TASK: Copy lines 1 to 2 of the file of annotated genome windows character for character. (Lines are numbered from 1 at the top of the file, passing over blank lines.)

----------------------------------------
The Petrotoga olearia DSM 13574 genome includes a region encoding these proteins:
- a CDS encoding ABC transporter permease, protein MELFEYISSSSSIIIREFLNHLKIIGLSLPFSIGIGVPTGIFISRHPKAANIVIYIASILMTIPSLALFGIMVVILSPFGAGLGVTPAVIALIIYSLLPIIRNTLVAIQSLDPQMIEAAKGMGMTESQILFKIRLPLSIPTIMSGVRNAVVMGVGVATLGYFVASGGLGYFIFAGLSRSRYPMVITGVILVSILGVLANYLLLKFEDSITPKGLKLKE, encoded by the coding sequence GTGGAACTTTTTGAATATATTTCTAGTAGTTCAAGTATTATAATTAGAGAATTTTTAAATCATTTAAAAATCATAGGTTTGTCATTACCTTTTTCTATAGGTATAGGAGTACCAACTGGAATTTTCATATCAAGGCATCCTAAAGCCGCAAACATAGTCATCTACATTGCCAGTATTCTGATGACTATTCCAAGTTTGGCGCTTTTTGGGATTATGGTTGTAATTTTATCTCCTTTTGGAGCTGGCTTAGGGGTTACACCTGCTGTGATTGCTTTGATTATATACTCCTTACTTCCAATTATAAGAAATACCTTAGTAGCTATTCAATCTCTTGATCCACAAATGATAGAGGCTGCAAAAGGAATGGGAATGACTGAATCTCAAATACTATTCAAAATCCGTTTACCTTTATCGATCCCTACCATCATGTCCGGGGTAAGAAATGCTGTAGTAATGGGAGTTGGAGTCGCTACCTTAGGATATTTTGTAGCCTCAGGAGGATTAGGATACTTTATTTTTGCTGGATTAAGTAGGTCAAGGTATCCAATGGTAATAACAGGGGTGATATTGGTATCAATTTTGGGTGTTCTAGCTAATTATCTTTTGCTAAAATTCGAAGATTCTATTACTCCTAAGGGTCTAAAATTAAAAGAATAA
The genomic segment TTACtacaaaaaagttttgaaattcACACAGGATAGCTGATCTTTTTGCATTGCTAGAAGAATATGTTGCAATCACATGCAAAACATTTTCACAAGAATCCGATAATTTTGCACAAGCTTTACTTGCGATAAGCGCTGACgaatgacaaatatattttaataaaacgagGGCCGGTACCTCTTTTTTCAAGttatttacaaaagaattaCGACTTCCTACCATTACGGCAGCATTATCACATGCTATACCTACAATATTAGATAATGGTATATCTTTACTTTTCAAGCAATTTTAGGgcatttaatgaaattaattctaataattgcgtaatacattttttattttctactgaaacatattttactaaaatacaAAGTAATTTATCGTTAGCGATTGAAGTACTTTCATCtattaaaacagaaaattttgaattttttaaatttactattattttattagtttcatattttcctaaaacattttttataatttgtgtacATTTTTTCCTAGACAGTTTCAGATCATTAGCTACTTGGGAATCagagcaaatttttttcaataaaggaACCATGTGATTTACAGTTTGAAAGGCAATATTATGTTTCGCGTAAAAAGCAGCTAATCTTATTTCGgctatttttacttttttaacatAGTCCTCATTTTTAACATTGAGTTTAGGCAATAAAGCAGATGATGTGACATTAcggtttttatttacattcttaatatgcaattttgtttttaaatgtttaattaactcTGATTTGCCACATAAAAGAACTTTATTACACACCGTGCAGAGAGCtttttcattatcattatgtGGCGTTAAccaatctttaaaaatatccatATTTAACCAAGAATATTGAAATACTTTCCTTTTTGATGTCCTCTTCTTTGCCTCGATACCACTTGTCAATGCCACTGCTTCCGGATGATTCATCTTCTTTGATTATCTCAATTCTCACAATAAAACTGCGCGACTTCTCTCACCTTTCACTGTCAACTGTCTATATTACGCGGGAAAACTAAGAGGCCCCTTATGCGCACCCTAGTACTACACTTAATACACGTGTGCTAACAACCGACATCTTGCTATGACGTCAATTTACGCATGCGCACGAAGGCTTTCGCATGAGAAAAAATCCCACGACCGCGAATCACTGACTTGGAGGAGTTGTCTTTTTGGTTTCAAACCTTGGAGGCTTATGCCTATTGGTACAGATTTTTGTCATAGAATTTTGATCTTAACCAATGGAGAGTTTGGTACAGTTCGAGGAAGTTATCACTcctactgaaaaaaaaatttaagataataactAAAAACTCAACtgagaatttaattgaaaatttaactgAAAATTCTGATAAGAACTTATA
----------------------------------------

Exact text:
The Petrotoga olearia DSM 13574 genome includes a region encoding these proteins:
- a CDS encoding ABC transporter permease, protein MELFEYISSSSSIIIREFLNHLKIIGLSLPFSIGIGVPTGIFISRHPKAANIVIYIASILMTIPSLALFGIMVVILSPFGAGLGVTPAVIALIIYSLLPIIRNTLVAIQSLDPQMIEAAKGMGMTESQILFKIRLPLSIPTIMSGVRNAVVMGVGVATLGYFVASGGLGYFIFAGLSRSRYPMVITGVILVSILGVLANYLLLKFEDSITPKGLKLKE, encoded by the coding sequence GTGGAACTTTTTGAATATATTTCTAGTAGTTCAAGTATTATAATTAGAGAATTTTTAAATCATTTAAAAATCATAGGTTTGTCATTACCTTTTTCTATAGGTATAGGAGTACCAACTGGAATTTTCATATCAAGGCATCCTAAAGCCGCAAACATAGTCATCTACATTGCCAGTATTCTGATGACTATTCCAAGTTTGGCGCTTTTTGGGATTATGGTTGTAATTTTATCTCCTTTTGGAGCTGGCTTAGGGGTTACACCTGCTGTGATTGCTTTGATTATATACTCCTTACTTCCAATTATAAGAAATACCTTAGTAGCTATTCAATCTCTTGATCCACAAATGATAGAGGCTGCAAAAGGAATGGGAATGACTGAATCTCAAATACTATTCAAAATCCGTTTACCTTTATCGATCCCTACCATCATGTCCGGGGTAAGAAATGCTGTAGTAATGGGAGTTGGAGTCGCTACCTTAGGATATTTTGTAGCCTCAGGAGGATTAGGATACTTTATTTTTGCTGGATTAAGTAGGTCAAGGTATCCAATGGTAATAACAGGGGTGATATTGGTATCAATTTTGGGTGTTCTAGCTAATTATCTTTTGCTAAAATTCGAAGATTCTATTACTCCTAAGGGTCTAAAATTAAAAGAATAA